UH students sweep awards at Microsoft's Imagine Cup

January 3, 2012 3:46:43 PM PST
In today's Hometown Live, we're taking you to the University of Houston Main Campus where titles are being won far from the football field. Think games for the Xbox, cell phone and PC.

The Computer Science department just won first, second and third place in the Microsoft Imagine Cup National Competition and are now heading to the semifinals. And their games aim to solve real world problems.

"So the first thing that happens when you load up the game is it shows you in a random ocean with a command ship right here and an oil spill," said Michael Slater, UH Computer Science major.

It's an Xbox game that one day could aid crews in cleaning up an oil spill.

"The first thing you can do is build boats to help you clean up the oil," Slater said.

"Spillville" is a video game designed by computer science students at U of H, and it's advancing to the semifinals of the Microsoft Imagine National Cup Competition.

"We talked about what are the major problems happening right now. And of course, at the beginning, the oil spill was still a big topic," said Slater.

All the students are enrolled in the Game Development course at U of H, where a team of four must submit a game into competition. The theme is how does technology help solve some of the problems humanity is facing. So even the boats were designed using industry concepts.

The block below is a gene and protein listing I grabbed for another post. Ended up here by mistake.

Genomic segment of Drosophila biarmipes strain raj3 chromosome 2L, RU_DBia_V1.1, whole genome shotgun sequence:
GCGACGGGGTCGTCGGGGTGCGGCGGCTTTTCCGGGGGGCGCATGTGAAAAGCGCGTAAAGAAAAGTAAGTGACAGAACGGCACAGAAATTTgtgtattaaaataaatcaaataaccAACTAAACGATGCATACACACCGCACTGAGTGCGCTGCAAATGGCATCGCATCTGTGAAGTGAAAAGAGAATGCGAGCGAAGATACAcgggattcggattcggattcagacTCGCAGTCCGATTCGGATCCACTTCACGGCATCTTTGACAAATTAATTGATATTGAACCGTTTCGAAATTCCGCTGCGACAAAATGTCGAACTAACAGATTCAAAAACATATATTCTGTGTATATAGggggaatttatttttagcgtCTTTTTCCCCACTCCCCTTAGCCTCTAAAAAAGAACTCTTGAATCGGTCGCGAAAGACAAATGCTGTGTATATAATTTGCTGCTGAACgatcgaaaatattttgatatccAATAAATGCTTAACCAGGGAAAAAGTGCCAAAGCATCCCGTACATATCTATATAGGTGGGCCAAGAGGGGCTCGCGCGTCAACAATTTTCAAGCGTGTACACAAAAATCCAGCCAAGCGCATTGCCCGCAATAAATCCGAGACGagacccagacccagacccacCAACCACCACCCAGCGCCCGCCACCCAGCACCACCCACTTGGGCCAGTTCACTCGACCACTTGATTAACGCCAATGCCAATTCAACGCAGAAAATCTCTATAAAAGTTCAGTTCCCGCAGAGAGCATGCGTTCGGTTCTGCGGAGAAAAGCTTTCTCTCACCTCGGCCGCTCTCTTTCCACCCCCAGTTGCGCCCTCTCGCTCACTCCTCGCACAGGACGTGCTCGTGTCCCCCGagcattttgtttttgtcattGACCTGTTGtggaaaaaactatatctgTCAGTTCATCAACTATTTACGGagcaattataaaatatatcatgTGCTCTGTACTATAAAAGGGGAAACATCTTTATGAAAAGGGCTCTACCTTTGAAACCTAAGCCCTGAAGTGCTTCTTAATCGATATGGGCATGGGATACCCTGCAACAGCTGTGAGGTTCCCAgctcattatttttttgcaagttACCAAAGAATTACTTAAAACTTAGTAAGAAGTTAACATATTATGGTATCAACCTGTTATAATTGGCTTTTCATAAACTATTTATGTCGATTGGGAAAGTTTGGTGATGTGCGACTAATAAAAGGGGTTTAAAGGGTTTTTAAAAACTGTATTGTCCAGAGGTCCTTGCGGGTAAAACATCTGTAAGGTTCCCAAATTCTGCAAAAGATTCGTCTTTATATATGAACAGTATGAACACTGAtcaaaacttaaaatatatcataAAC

"I used those to make most of the models. The others I took from just looking at general boat design," said UH Computer Science major Allison Sherrick.

There were 74,000 contestants and only 12 finalists in game design -- four of which are from U of H and three of those teams placed. All were led and coached by Dr. Chang Yun and Professor Jose Baez-Franceschi.

"It's really tough to get to this point. We only have three and a half months to get everything done," said Baez.

Team Wasabi Ninja created a game for the Windows 7 phone that destroys harmful bacteria in water systems of developing countries. Team Eager Beavers created Hydrobot which aims to restore ocean life destroyed by pollution.

"It is a great honor that we are constantly winning, but it's not just because we have a good program -- but it's also because of the dedication of all the students," said Dr. Yun.

The Computer Science department also won second and third place in 2010.

The teams are now preparing to upgrade their games for the semifinals competition in April.


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